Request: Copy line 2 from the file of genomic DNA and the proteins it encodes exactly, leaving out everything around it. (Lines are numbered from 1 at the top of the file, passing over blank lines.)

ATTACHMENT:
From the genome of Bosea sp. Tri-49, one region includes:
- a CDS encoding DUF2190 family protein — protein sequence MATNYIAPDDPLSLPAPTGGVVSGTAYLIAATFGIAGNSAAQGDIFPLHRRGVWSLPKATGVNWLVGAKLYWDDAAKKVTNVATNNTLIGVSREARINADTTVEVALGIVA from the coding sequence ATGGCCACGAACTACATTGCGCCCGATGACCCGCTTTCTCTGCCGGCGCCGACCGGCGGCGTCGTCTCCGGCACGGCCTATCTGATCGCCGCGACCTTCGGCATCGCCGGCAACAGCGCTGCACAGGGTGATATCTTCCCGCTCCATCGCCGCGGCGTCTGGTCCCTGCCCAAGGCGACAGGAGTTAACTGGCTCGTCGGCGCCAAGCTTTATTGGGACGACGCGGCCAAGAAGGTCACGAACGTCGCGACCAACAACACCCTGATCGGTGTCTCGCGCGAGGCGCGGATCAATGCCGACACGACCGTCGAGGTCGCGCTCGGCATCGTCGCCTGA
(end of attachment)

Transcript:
- a CDS encoding DUF2190 family protein — protein sequence MATNYIAPDDPLSLPAPTGGVVSGTAYLIAATFGIAGNSAAQGDIFPLHRRGVWSLPKATGVNWLVGAKLYWDDAAKKVTNVATNNTLIGVSREARINADTTVEVALGIVA from the coding sequence ATGGCCACGAACTACATTGCGCCCGATGACCCGCTTTCTCTGCCGGCGCCGACCGGCGGCGTCGTCTCCGGCACGGCCTATCTGATCGCCGCGACCTTCGGCATCGCCGGCAACAGCGCTGCACAGGGTGATATCTTCCCGCTCCATCGCCGCGGCGTCTGGTCCCTGCCCAAGGCGACAGGAGTTAACTGGCTCGTCGGCGCCAAGCTTTATTGGGACGACGCGGCCAAGAAGGTCACGAACGTCGCGACCAACAACACCCTGATCGGTGTCTCGCGCGAGGCGCGGATCAATGCCGACACGACCGTCGAGGTCGCGCTCGGCATCGTCGCCTGA